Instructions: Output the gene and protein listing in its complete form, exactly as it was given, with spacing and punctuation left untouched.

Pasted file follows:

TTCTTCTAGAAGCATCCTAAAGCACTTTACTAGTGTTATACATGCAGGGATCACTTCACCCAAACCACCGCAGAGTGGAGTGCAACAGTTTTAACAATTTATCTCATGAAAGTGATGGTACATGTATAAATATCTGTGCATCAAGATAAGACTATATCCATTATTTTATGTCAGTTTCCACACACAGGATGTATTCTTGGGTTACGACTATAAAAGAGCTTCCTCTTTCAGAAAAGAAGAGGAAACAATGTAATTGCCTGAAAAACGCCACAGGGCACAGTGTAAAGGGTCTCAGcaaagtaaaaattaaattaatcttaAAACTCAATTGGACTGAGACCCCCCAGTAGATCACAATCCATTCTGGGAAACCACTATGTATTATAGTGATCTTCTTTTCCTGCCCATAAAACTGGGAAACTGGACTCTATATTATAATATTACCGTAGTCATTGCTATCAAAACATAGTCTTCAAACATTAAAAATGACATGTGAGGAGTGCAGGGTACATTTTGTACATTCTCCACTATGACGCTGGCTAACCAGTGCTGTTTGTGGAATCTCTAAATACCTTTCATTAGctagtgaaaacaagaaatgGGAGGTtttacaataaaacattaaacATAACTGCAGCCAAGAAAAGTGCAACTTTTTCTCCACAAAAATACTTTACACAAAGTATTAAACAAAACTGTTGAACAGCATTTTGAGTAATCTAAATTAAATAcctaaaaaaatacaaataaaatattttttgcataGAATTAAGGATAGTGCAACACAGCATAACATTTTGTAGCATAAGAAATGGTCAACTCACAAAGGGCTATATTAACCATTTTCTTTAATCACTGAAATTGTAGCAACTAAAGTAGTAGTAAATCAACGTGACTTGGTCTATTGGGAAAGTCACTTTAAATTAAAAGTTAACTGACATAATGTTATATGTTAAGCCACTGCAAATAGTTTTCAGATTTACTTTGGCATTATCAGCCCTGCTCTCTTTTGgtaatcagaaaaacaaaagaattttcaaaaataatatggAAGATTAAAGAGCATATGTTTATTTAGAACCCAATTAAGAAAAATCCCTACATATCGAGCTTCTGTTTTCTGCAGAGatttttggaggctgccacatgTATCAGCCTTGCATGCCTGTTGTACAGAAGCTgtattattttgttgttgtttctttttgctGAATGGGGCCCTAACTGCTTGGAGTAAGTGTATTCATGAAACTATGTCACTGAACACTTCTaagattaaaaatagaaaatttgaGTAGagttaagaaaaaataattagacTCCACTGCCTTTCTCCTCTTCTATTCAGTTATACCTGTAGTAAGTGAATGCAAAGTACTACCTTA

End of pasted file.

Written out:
TTCTTCTAGAAGCATCCTAAAGCACTTTACTAGTGTTATACATGCAGGGATCACTTCACCCAAACCACCGCAGAGTGGAGTGCAACAGTTTTAACAATTTATCTCATGAAAGTGATGGTACATGTATAAATATCTGTGCATCAAGATAAGACTATATCCATTATTTTATGTCAGTTTCCACACACAGGATGTATTCTTGGGTTACGACTATAAAAGAGCTTCCTCTTTCAGAAAAGAAGAGGAAACAATGTAATTGCCTGAAAAACGCCACAGGGCACAGTGTAAAGGGTCTCAGcaaagtaaaaattaaattaatcttaAAACTCAATTGGACTGAGACCCCCCAGTAGATCACAATCCATTCTGGGAAACCACTATGTATTATAGTGATCTTCTTTTCCTGCCCATAAAACTGGGAAACTGGACTCTATATTATAATATTACCGTAGTCATTGCTATCAAAACATAGTCTTCAAACATTAAAAATGACATGTGAGGAGTGCAGGGTACATTTTGTACATTCTCCACTATGACGCTGGCTAACCAGTGCTGTTTGTGGAATCTCTAAATACCTTTCATTAGctagtgaaaacaagaaatgGGAGGTtttacaataaaacattaaacATAACTGCAGCCAAGAAAAGTGCAACTTTTTCTCCACAAAAATACTTTACACAAAGTATTAAACAAAACTGTTGAACAGCATTTTGAGTAATCTAAATTAAATAcctaaaaaaatacaaataaaatattttttgcataGAATTAAGGATAGTGCAACACAGCATAACATTTTGTAGCATAAGAAATGGTCAACTCACAAAGGGCTATATTAACCATTTTCTTTAATCACTGAAATTGTAGCAACTAAAGTAGTAGTAAATCAACGTGACTTGGTCTATTGGGAAAGTCACTTTAAATTAAAAGTTAACTGACATAATGTTATATGTTAAGCCACTGCAAATAGTTTTCAGATTTACTTTGGCATTATCAGCCCTGCTCTCTTTTGgtaatcagaaaaacaaaagaattttcaaaaataatatggAAGATTAAAGAGCATATGTTTATTTAGAACCCAATTAAGAAAAATCCCTACATATCGAGCTTCTGTTTTCTGCAGAGatttttggaggctgccacatgTATCAGCCTTGCATGCCTGTTGTACAGAAGCTgtattattttgttgttgtttctttttgctGAATGGGGCCCTAACTGCTTGGAGTAAGTGTATTCATGAAACTATGTCACTGAACACTTCTaagattaaaaatagaaaatttgaGTAGagttaagaaaaaataattagacTCCACTGCCTTTCTCCTCTTCTATTCAGTTATACCTGTAGTAAGTGAATGCAAAGTACTACCTTA